from the Iowa District Court for Sioux County, Jeffrey A.
appeals the district court decision denying his application
for postconviction relief from his convictions for
second-degree sexual abuse and lascivious acts with a child.
Michael J. Jacobsma of Jacobsma, Clabaugh & Goslinga,
P.L.C., Sioux Center, for appellant.
J. Miller, Attorney General, and Thomas J. Ogden, Assistant
Attorney General, for appellee State.
Considered by Vaitheswaran, P.J., and Doyle and Bower, JJ.
Stacy appeals the district court decision denying his
application for postconviction relief from his convictions
for second-degree sexual abuse and lascivious acts with a
child. We find Stacy has failed to show he received
ineffective assistance from defense counsel or postconviction
counsel. We affirm the decision of the district court.
Background Facts & Proceedings
December 17, 2012, Stacy was charged in FECR014164 with
sexual abuse in the second degree, four counts of sexual
abuse in the third degree, and sexual exploitation of a
minor. On January 8, 2013, Stacy was charged in FECR014201
with two counts of lascivious acts with a child. The cases
involved two different child victims.
entered into a plea agreement in which he agreed to plead
guilty to second-degree sexual abuse, in violation of Iowa
Code section 709.3(2) (2011), and to be sentenced to
twenty-five years in prison, where he would not be eligible
for parole or work release until he had served at least
seventy percent of his sentence. Stacy also agreed to plead
guilty to one of the counts of lascivious acts with a child,
in violation of section 709.8(1), with a ten year sentence,
to be served concurrently with his sentence for second-degree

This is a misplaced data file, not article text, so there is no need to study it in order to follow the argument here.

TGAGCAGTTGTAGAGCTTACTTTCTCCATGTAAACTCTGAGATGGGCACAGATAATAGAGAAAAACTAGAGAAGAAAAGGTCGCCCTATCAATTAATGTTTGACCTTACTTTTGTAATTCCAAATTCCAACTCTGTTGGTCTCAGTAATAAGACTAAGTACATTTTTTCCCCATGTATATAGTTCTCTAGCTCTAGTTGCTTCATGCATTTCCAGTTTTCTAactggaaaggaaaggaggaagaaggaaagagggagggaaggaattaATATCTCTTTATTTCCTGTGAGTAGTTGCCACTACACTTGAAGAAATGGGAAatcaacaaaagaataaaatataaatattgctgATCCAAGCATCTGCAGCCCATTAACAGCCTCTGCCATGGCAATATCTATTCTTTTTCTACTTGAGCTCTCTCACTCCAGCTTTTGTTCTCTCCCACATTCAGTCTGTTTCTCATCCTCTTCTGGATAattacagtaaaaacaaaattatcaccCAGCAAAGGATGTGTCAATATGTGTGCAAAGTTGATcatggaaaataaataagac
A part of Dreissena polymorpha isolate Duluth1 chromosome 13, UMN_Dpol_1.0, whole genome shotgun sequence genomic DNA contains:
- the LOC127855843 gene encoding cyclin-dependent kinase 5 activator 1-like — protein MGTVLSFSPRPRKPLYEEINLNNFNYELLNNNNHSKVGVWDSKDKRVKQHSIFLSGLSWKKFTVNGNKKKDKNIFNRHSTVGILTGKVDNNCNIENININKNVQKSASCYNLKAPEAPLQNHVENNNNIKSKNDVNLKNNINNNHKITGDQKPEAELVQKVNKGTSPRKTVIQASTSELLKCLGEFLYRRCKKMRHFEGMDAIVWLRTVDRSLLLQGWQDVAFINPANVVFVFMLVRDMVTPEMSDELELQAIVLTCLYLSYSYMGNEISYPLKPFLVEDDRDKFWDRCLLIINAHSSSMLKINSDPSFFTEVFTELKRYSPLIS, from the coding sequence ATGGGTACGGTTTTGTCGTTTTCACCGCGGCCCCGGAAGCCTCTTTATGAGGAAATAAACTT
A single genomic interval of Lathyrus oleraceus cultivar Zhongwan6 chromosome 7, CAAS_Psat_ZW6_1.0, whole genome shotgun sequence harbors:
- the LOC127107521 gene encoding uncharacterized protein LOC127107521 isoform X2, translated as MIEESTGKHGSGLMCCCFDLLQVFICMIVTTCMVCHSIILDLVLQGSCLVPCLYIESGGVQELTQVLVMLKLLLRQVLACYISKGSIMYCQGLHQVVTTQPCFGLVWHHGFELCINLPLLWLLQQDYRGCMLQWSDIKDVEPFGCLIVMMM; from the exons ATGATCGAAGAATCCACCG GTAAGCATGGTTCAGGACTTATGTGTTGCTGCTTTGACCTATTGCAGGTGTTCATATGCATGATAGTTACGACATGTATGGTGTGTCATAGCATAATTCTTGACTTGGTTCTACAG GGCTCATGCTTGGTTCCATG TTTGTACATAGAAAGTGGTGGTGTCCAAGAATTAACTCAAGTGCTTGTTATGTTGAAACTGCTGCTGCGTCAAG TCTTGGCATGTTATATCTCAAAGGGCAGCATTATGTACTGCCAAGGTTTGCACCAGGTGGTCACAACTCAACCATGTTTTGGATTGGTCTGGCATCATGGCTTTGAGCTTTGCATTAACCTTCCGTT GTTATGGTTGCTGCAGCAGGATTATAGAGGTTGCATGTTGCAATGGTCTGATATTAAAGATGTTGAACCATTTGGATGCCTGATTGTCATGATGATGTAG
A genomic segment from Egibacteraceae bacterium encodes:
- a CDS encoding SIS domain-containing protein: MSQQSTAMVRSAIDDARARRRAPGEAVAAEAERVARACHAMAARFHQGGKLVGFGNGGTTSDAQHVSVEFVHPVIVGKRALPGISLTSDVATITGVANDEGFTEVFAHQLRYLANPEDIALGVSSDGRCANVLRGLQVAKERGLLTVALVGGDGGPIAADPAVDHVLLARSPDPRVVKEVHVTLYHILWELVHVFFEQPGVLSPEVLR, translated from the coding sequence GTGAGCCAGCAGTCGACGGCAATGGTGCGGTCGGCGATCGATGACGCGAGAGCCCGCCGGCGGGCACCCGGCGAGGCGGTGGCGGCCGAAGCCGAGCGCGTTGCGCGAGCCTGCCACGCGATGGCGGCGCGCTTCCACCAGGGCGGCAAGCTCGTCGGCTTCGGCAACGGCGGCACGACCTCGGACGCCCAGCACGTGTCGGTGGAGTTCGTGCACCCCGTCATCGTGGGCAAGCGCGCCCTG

sexual abuse. The State agreed to dismiss the other charges
against Stacy. The district court accepted Stacy's guilty
pleas and sentenced him according to the plea agreement.
Stacy did not appeal his convictions.
August 1, 2014, Stacy filed an application for postconviction
relief. He claimed he received ineffective assistance because
defense counsel improperly informed him he would only have to
serve eight years in prison and did not file a motion to
suppress. The district court found, "There is nothing in
the record that suggests Mr. Stacy should have had an
expectation of an eight-year sentence." The court also
found the evidence Stacy sought to suppress (photographs and
text messages) was obtained by Stacy's wife and given to
the police. Because the wife was not acting as an agent of
the government, the evidence of her actions were not
suppressible. Stacy now appeals the district court decision
denying his application for postconviction relief.
Standard of Review
conduct a de novo review of claims of ineffective assistance
of counsel. State v. Maxwell, 743 N.W.2d 185, 195
(Iowa 2008). To establish a claim of ineffective assistance
of counsel, an applicant must prove (1) counsel failed to
perform an essential duty and (2) prejudice resulted to the
extent it denied the applicant a fair trial. Id. An
applicant's failure to prove either element by a
preponderance of the evidence is fatal to a claim of
ineffective assistance. State v. Polly, 657 N.W.2d
462, 465 (Iowa 2003).